If you have a series in mind, a very good thing to do at this point is to write a proposal for the next book or two. This will prove you have more than one book in you, and that you know where you're heading. You'll inspire trust in your agent, and he can submit the proposals to editors along with the first MS in order to entice a multi-book deal. My proposals are detailed synopses, five-ten pages long in general, written with as much flair as I can pound into them with a sledgehammer.

Even if your next book isn't related to the first one, having proposals for another book or two would be useful.

kkbe
06-07-2013, 10:08 PM
Everything they said. I'm in your shoes, waiting and wondering. Best thing for me is to work on my latest, trying not to fret. I realize that chances are slim that anything will come of those full requests but you never know.

It's a step in the right direction, for sure. No telling where that train's going but at least you're on the right track.

Terie
06-07-2013, 10:35 PM
Lots of agents don't even send rejections on fulls.

Here is a typical breakdown of what happens with a full off a query (numbers are guesstimates). Note fulls off a partial are much more significant.

1% = Offer of representation, or R&R
40% = Rejection, but they never respond to you.
50% = Form rejection with little or no commentary.
9% = Rejection with some useful comments.

(bolding mine)

Not my experience or anyone I know. A few agents don't even send rejections on fulls, but I don't think we've reached anywhere near 'lots' yet, certainly not 40%.

Your 'guesstimate' is unhelpful and mostly serves to prove the saying that most statistics are made up.

tylerjfrancke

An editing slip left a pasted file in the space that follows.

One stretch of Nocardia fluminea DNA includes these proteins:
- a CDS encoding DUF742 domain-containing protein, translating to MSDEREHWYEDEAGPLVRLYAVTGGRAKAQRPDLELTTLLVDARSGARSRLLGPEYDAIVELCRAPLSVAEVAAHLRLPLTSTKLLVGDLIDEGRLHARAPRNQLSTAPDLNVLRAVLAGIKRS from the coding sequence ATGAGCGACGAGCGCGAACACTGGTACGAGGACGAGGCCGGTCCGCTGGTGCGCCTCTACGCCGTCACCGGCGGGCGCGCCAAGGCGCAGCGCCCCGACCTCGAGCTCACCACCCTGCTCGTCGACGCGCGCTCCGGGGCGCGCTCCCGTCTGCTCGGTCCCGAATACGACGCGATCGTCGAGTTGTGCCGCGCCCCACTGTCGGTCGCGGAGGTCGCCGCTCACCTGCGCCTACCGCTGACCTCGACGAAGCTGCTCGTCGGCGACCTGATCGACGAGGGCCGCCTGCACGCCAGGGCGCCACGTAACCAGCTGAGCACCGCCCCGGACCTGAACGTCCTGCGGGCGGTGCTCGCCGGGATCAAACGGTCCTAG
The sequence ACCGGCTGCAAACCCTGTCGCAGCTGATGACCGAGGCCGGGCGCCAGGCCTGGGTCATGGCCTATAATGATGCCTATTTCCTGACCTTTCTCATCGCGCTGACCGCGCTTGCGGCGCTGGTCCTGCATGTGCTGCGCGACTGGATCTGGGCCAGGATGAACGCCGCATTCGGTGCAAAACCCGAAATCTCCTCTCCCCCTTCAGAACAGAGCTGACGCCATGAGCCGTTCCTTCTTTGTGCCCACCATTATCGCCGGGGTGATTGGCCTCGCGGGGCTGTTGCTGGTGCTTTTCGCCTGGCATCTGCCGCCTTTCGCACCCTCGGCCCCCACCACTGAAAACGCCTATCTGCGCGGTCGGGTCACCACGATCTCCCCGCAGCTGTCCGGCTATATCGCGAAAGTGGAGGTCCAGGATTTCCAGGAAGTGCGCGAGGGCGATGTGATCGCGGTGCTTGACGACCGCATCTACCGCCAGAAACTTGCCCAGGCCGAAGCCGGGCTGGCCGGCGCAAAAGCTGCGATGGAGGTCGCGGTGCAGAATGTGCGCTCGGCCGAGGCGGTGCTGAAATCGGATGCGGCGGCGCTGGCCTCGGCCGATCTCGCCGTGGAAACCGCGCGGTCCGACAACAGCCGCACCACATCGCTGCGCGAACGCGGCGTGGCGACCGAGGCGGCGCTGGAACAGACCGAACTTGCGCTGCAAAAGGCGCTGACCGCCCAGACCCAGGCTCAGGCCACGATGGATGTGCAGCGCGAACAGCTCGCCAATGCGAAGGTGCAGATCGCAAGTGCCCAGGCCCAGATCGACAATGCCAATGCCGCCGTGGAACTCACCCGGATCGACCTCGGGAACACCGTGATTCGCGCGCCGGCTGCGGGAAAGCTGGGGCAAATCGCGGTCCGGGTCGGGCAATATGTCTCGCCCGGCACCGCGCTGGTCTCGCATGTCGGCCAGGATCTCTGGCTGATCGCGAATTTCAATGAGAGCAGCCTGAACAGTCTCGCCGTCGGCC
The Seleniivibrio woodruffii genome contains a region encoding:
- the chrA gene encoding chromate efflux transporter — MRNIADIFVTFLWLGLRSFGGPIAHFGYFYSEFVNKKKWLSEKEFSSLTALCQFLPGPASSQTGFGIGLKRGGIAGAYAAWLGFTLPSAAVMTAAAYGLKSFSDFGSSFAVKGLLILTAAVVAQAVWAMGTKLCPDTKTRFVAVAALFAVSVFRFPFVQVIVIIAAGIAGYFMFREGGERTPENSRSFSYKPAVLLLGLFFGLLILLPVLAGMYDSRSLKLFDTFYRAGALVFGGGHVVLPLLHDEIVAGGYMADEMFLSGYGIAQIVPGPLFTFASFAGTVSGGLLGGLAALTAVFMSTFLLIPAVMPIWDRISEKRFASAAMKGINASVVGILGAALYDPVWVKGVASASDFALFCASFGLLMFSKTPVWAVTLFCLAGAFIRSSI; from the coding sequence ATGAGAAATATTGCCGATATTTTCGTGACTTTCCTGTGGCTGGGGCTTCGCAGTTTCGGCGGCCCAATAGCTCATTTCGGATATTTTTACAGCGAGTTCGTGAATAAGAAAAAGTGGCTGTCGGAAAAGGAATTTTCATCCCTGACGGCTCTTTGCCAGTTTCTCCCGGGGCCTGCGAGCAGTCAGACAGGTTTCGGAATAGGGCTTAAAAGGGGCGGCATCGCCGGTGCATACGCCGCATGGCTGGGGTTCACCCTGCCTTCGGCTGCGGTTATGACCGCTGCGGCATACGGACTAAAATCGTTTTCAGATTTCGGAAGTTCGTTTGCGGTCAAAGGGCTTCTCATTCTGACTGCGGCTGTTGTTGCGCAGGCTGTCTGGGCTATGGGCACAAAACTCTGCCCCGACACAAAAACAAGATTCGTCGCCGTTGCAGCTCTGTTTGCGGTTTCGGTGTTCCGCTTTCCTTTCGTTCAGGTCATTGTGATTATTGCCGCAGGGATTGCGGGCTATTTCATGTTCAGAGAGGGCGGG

06-07-2013, 10:52 PM
(bolding mine)

Not my experience or anyone I know. A few agents don't even send rejections on fulls, but I don't think we've reached anywhere near 'lots' yet, certainly not 40%.

Your 'guesstimate' is unhelpful and mostly serves to prove the saying that most statistics are made up.

What has been your experience, Terie?

Aggy B.
06-07-2013, 11:00 PM
Lots of agents don't even send rejections on fulls.

Here is a typical breakdown of what happens with a full off a query (numbers are guesstimates). Note fulls off a partial are much more significant.

1% = Offer of representation, or R&R
40% = Rejection, but they never respond to you.
50% = Form rejection with little or no commentary.
9% = Rejection with some useful comments.

Yeah, I'm curious about this. Are the numbers loosely based off your own experience? Or just pulled out of... somewhere?

It's important to recognize that there are a large portion of folks who will report a submission/full request but never report the rejection even if they do get one.

How do I know that? It's what happens in the short story markets. Editors who actually bother to check their own submission stats against some of the submission stat compilers (like Duotrope or The Grinder) repeatedly note that the number of submissions even reported is much smaller than what they actually receive (sometimes as little as 20%) and the number of rejections reported is an even smaller percentage.

It makes sense, of course. Folks would rather talk about their success than their string of "failures".

Terie
06-07-2013, 11:02 PM
What has been your experience, Terie?

On my last query-go-round, I had three requests for partials and on those received two form rejections and one personal rejection with an invitation to submit future work. I had four requests for fulls and on those received two form rejections and two personal rejections with invitations to submit future work.